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Hfc Agreement

by on Sep.22, 2021, under Uncategorized

Congratulations on the breakthrough in Kigali on #HFCs! We agree on #HFCphasedown t.co/HmCBpA23F5 #MontrealProtocol #MOP28 pic.twitter.com/3ZVY9fw7DH In this context, we must consider the importance of the agreement reached in Kigali. More than 190 countries decided on Saturday, after a week-long meeting in the picturesque Rwandan capital, to end the use of HFCs, in short for hydrofluorocarbons, over the next 30 years. This single intervention, relatively simple and painless, has the potential to avoid an increase in global temperatures of about 0.5 degrees Celsius by the end of the century. No other intervention comes close, even approximately, to the yields offered, the simple implementation or the impact on costs. The release of HFC is not only the lowest fruit for climate protection, but also the most rewarding. The agreement is expected to reduce global warming to 0.4°C by 2100, which will contribute significantly to the Paris Agreement`s goal of limiting temperature rise to well below 2°C. While the Paris commitments are diverse, they are also voluntary, often vague and dependent on the political will of future world leaders. In contrast, the Kigali agreement contains specific targets and timelines to replace HFCs with more environmentally friendly alternatives, trade sanctions to punish mockers, and an agreement between rich countries to finance poor countries` transition to more expensive substitutes. Senior officials from the chemical industry were in Kigali to insist on the agreement. “Our industry is working hard to explore HFC alternatives,” said Stephen Yurek, executive director of the Air-Conditioning, Heating and Refrigeration Institute, an advocacy group.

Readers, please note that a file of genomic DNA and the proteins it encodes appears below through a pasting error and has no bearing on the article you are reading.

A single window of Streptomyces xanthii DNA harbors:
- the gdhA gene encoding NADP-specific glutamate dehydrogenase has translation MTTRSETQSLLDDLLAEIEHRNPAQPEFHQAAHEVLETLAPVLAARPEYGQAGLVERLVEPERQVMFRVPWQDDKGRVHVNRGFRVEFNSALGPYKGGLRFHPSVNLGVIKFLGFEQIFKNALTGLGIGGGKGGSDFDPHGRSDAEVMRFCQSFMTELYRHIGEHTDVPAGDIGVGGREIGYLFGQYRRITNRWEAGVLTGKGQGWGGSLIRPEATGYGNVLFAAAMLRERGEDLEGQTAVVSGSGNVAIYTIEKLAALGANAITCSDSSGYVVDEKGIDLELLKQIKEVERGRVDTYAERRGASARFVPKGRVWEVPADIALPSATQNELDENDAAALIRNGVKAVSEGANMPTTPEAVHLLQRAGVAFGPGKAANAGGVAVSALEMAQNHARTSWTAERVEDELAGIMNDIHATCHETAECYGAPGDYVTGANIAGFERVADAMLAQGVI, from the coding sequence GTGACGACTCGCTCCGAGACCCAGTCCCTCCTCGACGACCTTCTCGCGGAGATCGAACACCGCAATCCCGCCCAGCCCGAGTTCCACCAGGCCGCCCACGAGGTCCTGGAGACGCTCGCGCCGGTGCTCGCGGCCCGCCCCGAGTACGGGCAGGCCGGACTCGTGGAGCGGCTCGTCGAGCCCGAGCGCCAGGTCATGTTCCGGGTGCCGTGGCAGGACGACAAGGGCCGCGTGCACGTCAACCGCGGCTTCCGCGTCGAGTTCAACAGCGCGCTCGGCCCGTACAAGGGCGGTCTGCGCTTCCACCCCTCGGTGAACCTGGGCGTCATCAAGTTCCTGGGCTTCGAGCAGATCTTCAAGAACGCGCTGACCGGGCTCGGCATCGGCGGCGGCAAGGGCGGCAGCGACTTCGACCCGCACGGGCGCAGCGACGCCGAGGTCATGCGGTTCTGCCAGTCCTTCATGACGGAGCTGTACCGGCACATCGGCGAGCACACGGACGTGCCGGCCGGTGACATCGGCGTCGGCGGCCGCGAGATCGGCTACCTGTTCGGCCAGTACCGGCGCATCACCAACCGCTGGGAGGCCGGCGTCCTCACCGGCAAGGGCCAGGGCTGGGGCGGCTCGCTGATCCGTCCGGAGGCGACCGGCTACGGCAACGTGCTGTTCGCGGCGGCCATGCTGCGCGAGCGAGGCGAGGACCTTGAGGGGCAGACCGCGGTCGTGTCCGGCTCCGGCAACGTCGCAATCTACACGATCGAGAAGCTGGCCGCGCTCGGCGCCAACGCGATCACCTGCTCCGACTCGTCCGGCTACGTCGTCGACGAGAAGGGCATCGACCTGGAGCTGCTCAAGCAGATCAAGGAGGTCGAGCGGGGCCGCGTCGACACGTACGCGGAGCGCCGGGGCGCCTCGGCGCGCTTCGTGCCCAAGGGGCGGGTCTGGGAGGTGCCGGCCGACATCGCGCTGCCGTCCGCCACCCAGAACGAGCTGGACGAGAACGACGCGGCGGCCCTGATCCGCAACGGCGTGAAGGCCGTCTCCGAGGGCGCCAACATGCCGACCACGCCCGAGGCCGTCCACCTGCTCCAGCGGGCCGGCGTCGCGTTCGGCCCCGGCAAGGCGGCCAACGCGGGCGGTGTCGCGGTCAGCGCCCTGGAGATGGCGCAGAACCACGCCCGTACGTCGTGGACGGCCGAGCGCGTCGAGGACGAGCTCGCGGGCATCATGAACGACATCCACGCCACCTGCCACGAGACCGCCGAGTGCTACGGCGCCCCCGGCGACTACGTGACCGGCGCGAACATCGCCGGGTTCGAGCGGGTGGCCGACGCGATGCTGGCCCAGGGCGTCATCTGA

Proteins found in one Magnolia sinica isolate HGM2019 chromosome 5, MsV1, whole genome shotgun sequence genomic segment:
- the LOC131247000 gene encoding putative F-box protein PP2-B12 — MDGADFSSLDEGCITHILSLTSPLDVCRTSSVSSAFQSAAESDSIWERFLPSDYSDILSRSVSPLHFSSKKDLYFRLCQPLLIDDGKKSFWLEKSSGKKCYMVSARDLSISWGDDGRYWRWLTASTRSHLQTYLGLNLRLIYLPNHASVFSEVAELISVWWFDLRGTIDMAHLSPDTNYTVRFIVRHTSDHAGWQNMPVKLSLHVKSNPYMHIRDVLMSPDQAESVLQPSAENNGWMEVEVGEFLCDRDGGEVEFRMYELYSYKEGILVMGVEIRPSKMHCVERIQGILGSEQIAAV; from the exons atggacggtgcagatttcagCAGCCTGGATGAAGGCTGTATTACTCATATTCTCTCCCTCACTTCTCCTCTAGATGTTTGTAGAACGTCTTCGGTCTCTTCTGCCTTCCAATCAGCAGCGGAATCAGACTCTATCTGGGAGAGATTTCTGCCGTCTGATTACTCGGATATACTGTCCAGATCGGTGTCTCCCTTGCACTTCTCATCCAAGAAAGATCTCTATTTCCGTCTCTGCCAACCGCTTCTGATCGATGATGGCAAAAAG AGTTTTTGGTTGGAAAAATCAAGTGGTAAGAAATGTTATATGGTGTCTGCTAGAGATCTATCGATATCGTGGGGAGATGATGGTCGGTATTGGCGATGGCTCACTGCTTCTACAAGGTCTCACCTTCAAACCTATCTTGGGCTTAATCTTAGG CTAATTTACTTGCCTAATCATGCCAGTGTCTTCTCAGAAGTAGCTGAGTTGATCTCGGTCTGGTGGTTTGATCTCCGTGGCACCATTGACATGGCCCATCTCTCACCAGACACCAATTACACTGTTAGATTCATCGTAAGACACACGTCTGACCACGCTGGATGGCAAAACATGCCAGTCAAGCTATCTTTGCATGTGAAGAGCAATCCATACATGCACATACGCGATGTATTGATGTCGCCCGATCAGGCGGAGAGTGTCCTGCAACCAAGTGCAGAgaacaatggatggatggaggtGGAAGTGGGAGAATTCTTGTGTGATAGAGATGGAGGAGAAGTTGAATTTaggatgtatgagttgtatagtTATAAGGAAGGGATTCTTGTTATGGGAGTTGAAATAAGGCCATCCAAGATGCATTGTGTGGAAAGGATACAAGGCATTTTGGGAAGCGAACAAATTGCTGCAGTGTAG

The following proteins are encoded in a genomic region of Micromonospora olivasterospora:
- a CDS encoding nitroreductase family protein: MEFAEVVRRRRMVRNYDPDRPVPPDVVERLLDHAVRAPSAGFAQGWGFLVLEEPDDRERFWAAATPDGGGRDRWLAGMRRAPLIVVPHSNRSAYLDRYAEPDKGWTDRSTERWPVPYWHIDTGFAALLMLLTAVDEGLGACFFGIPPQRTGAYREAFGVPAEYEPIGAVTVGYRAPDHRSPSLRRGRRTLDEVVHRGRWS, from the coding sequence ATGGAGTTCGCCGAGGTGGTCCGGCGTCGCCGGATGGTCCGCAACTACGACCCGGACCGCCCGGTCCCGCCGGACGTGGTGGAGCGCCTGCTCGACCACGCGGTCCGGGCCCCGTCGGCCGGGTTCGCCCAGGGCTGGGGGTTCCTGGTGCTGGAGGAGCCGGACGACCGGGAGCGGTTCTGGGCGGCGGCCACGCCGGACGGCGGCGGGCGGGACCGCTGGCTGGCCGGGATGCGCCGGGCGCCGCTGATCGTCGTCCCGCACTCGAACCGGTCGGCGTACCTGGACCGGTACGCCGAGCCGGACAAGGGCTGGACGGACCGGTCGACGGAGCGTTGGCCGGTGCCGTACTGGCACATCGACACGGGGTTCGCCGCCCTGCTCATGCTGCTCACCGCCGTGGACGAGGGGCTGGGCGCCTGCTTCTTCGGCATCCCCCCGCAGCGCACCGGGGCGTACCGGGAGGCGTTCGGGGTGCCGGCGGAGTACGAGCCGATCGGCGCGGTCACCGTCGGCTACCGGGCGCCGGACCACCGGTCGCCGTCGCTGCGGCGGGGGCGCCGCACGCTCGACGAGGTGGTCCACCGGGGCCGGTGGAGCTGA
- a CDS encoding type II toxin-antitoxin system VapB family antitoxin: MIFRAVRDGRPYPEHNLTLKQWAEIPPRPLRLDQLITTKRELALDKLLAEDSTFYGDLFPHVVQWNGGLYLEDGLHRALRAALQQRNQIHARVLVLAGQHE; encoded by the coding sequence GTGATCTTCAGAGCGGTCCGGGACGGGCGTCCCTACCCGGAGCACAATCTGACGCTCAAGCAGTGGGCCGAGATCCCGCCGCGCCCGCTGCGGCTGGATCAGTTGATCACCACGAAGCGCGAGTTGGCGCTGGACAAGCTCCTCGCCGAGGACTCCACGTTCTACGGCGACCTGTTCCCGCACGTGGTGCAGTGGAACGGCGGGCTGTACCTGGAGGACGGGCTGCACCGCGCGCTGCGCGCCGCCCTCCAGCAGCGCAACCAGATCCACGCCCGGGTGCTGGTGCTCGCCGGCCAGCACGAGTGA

“It`s as important to do this right as a deal.” Representatives of Australia and most of the other 196 countries party to the Montreal Protocol reached a comprehensive agreement to reduce emissions of partially fluorinated hydrocarbons (HFCs) at their meeting on 10-14 October 2016 in Kigali, Rwanda. . . .


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